Irritable bowel syndrome (IBS) is one of the most common gastrointestinal disorders that physicians see. Yet until recently, it was also one of the least talked about conditions. IBS is characterized by abdominal pain or cramping and changes in bowel function — including bloating, gas, diarrhea and constipation — not something most people like to discuss. What’s more, for many years IBS was considered a psychological rather than a physical problem.
An estimated 35 million Americans have irritable bowel syndrome. It ranks second only to the common cold as a cause of lost work time and accounts for about 3 million physician visits in the United States every year.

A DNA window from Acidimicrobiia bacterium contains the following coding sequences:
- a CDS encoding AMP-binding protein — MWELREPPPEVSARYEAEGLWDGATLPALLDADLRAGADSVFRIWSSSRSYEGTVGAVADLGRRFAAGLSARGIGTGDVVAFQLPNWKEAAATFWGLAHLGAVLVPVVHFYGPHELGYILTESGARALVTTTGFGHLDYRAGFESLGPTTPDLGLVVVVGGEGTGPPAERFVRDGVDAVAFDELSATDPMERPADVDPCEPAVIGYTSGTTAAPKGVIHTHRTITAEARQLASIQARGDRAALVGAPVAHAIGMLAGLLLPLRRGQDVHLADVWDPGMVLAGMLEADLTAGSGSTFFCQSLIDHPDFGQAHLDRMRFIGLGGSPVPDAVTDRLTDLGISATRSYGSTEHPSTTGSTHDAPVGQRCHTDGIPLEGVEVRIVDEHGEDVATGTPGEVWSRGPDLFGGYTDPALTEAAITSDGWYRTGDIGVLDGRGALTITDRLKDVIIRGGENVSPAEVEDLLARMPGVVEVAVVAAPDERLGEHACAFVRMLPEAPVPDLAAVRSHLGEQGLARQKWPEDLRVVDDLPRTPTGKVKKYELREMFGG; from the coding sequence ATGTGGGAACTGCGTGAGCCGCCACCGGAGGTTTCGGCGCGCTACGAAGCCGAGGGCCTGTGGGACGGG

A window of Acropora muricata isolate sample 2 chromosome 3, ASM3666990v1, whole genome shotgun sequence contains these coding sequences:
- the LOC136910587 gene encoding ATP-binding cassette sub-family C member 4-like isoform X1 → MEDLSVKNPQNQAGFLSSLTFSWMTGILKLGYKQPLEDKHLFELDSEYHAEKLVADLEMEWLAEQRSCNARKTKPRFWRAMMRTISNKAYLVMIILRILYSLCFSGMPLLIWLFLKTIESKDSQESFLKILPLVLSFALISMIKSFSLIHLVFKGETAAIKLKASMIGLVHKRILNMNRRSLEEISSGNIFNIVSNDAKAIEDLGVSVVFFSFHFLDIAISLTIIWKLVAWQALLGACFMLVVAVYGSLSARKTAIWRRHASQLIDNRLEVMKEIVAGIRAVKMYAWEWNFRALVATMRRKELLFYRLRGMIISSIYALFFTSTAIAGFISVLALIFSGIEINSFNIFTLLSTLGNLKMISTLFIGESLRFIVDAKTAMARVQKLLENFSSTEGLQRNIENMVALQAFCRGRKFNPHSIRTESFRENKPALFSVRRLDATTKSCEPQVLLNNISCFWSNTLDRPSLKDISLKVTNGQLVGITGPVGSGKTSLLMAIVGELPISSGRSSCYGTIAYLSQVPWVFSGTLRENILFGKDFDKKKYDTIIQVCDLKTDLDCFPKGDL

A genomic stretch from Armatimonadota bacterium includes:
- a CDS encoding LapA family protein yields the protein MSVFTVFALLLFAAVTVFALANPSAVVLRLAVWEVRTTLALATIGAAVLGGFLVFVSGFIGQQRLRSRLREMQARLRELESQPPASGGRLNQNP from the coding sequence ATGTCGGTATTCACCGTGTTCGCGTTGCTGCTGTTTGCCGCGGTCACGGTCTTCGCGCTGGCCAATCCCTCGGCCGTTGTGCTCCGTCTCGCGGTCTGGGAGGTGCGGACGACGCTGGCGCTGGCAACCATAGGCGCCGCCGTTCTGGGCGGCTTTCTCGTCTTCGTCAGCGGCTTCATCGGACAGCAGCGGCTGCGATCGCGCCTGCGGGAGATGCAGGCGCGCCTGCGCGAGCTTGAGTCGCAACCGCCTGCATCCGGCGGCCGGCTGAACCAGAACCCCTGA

Fortunately, unlike more serious intestinal diseases such as ulcerative colitis and Crohn’s disease, IBS doesn’t cause inflammation or changes in bowel tissue or increase your risk of colorectal cancer.